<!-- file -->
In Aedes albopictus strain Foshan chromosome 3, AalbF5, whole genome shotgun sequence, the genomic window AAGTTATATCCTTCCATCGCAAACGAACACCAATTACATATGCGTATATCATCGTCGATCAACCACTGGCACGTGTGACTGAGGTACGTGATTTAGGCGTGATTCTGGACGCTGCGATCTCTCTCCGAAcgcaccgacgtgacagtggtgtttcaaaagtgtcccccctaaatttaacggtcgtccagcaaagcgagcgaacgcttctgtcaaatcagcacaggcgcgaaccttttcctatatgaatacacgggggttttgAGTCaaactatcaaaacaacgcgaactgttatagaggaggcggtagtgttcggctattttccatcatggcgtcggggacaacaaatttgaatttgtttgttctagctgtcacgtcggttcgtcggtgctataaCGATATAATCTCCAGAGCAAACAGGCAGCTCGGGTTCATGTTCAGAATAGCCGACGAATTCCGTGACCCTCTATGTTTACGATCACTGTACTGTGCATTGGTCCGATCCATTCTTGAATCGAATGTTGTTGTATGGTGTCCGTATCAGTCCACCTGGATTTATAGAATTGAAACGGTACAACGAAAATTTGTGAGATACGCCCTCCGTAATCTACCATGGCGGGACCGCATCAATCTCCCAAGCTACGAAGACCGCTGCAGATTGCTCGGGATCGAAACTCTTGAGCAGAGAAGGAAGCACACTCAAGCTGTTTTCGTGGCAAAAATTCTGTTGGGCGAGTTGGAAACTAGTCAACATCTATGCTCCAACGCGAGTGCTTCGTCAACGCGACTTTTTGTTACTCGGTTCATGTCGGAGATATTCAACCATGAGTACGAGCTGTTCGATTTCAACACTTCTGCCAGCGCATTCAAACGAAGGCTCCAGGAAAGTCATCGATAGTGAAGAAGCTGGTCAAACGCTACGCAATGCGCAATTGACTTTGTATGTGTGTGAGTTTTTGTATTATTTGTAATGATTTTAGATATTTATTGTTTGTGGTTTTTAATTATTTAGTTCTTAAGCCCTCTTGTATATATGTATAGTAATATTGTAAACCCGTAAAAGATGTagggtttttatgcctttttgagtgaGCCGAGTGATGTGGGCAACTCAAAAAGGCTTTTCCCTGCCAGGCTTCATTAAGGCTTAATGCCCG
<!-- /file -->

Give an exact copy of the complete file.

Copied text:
In Aedes albopictus strain Foshan chromosome 3, AalbF5, whole genome shotgun sequence, the genomic window AAGTTATATCCTTCCATCGCAAACGAACACCAATTACATATGCGTATATCATCGTCGATCAACCACTGGCACGTGTGACTGAGGTACGTGATTTAGGCGTGATTCTGGACGCTGCGATCTCTCTCCGAAcgcaccgacgtgacagtggtgtttcaaaagtgtcccccctaaatttaacggtcgtccagcaaagcgagcgaacgcttctgtcaaatcagcacaggcgcgaaccttttcctatatgaatacacgggggttttgAGTCaaactatcaaaacaacgcgaactgttatagaggaggcggtagtgttcggctattttccatcatggcgtcggggacaacaaatttgaatttgtttgttctagctgtcacgtcggttcgtcggtgctataaCGATATAATCTCCAGAGCAAACAGGCAGCTCGGGTTCATGTTCAGAATAGCCGACGAATTCCGTGACCCTCTATGTTTACGATCACTGTACTGTGCATTGGTCCGATCCATTCTTGAATCGAATGTTGTTGTATGGTGTCCGTATCAGTCCACCTGGATTTATAGAATTGAAACGGTACAACGAAAATTTGTGAGATACGCCCTCCGTAATCTACCATGGCGGGACCGCATCAATCTCCCAAGCTACGAAGACCGCTGCAGATTGCTCGGGATCGAAACTCTTGAGCAGAGAAGGAAGCACACTCAAGCTGTTTTCGTGGCAAAAATTCTGTTGGGCGAGTTGGAAACTAGTCAACATCTATGCTCCAACGCGAGTGCTTCGTCAACGCGACTTTTTGTTACTCGGTTCATGTCGGAGATATTCAACCATGAGTACGAGCTGTTCGATTTCAACACTTCTGCCAGCGCATTCAAACGAAGGCTCCAGGAAAGTCATCGATAGTGAAGAAGCTGGTCAAACGCTACGCAATGCGCAATTGACTTTGTATGTGTGTGAGTTTTTGTATTATTTGTAATGATTTTAGATATTTATTGTTTGTGGTTTTTAATTATTTAGTTCTTAAGCCCTCTTGTATATATGTATAGTAATATTGTAAACCCGTAAAAGATGTagggtttttatgcctttttgagtgaGCCGAGTGATGTGGGCAACTCAAAAAGGCTTTTCCCTGCCAGGCTTCATTAAGGCTTAATGCCCG